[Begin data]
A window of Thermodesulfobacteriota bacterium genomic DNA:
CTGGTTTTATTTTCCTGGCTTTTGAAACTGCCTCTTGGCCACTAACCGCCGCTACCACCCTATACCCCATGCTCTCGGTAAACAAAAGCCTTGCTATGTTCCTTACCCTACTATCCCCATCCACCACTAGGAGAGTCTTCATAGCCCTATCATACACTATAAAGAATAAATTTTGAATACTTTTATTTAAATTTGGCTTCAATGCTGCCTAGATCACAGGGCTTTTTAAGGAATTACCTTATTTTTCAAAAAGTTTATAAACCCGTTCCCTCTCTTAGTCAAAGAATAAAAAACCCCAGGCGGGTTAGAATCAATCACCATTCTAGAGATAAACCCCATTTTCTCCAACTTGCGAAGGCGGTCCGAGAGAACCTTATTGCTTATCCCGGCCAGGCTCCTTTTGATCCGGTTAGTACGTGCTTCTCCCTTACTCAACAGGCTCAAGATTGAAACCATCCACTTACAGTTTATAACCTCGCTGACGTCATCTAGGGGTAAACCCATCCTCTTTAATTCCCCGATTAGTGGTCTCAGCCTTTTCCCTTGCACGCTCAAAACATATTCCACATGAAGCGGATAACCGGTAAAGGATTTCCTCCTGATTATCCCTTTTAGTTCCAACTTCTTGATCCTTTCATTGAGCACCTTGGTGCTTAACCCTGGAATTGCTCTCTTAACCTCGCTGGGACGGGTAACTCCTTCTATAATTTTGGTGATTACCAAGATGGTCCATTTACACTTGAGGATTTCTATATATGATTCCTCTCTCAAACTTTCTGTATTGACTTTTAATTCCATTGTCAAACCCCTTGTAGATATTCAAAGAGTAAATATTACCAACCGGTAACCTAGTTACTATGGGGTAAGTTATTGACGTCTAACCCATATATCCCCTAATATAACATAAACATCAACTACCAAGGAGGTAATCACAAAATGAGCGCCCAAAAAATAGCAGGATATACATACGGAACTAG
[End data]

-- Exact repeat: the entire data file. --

A window of Thermodesulfobacteriota bacterium genomic DNA:
CTGGTTTTATTTTCCTGGCTTTTGAAACTGCCTCTTGGCCACTAACCGCCGCTACCACCCTATACCCCATGCTCTCGGTAAACAAAAGCCTTGCTATGTTCCTTACCCTACTATCCCCATCCACCACTAGGAGAGTCTTCATAGCCCTATCATACACTATAAAGAATAAATTTTGAATACTTTTATTTAAATTTGGCTTCAATGCTGCCTAGATCACAGGGCTTTTTAAGGAATTACCTTATTTTTCAAAAAGTTTATAAACCCGTTCCCTCTCTTAGTCAAAGAATAAAAAACCCCAGGCGGGTTAGAATCAATCACCATTCTAGAGATAAACCCCATTTTCTCCAACTTGCGAAGGCGGTCCGAGAGAACCTTATTGCTTATCCCGGCCAGGCTCCTTTTGATCCGGTTAGTACGTGCTTCTCCCTTACTCAACAGGCTCAAGATTGAAACCATCCACTTACAGTTTATAACCTCGCTGACGTCATCTAGGGGTAAACCCATCCTCTTTAATTCCCCGATTAGTGGTCTCAGCCTTTTCCCTTGCACGCTCAAAACATATTCCACATGAAGCGGATAACCGGTAAAGGATTTCCTCCTGATTATCCCTTTTAGTTCCAACTTCTTGATCCTTTCATTGAGCACCTTGGTGCTTAACCCTGGAATTGCTCTCTTAACCTCGCTGGGACGGGTAACTCCTTCTATAATTTTGGTGATTACCAAGATGGTCCATTTACACTTGAGGATTTCTATATATGATTCCTCTCTCAAACTTTCTGTATTGACTTTTAATTCCATTGTCAAACCCCTTGTAGATATTCAAAGAGTAAATATTACCAACCGGTAACCTAGTTACTATGGGGTAAGTTATTGACGTCTAACCCATATATCCCCTAATATAACATAAACATCAACTACCAAGGAGGTAATCACAAAATGAGCGCCCAAAAAATAGCAGGATATACATACGGAACTAG